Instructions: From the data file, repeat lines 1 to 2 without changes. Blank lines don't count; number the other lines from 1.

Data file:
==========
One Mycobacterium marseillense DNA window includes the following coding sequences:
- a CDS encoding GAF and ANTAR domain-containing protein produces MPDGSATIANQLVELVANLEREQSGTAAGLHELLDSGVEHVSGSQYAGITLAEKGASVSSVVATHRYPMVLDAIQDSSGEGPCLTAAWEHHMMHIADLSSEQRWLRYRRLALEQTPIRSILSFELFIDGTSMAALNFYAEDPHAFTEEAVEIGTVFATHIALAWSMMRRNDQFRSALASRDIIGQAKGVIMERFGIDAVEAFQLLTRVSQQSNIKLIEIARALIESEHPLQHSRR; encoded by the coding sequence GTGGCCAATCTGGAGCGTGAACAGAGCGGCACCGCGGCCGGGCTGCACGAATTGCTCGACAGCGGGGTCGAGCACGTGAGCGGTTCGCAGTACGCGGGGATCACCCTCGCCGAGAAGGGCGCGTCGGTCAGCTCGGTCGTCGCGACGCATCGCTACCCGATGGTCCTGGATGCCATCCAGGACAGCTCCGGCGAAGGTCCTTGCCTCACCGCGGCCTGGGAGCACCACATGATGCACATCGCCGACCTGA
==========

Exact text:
One Mycobacterium marseillense DNA window includes the following coding sequences:
- a CDS encoding GAF and ANTAR domain-containing protein produces MPDGSATIANQLVELVANLEREQSGTAAGLHELLDSGVEHVSGSQYAGITLAEKGASVSSVVATHRYPMVLDAIQDSSGEGPCLTAAWEHHMMHIADLSSEQRWLRYRRLALEQTPIRSILSFELFIDGTSMAALNFYAEDPHAFTEEAVEIGTVFATHIALAWSMMRRNDQFRSALASRDIIGQAKGVIMERFGIDAVEAFQLLTRVSQQSNIKLIEIARALIESEHPLQHSRR; encoded by the coding sequence GTGGCCAATCTGGAGCGTGAACAGAGCGGCACCGCGGCCGGGCTGCACGAATTGCTCGACAGCGGGGTCGAGCACGTGAGCGGTTCGCAGTACGCGGGGATCACCCTCGCCGAGAAGGGCGCGTCGGTCAGCTCGGTCGTCGCGACGCATCGCTACCCGATGGTCCTGGATGCCATCCAGGACAGCTCCGGCGAAGGTCCTTGCCTCACCGCGGCCTGGGAGCACCACATGATGCACATCGCCGACCTGA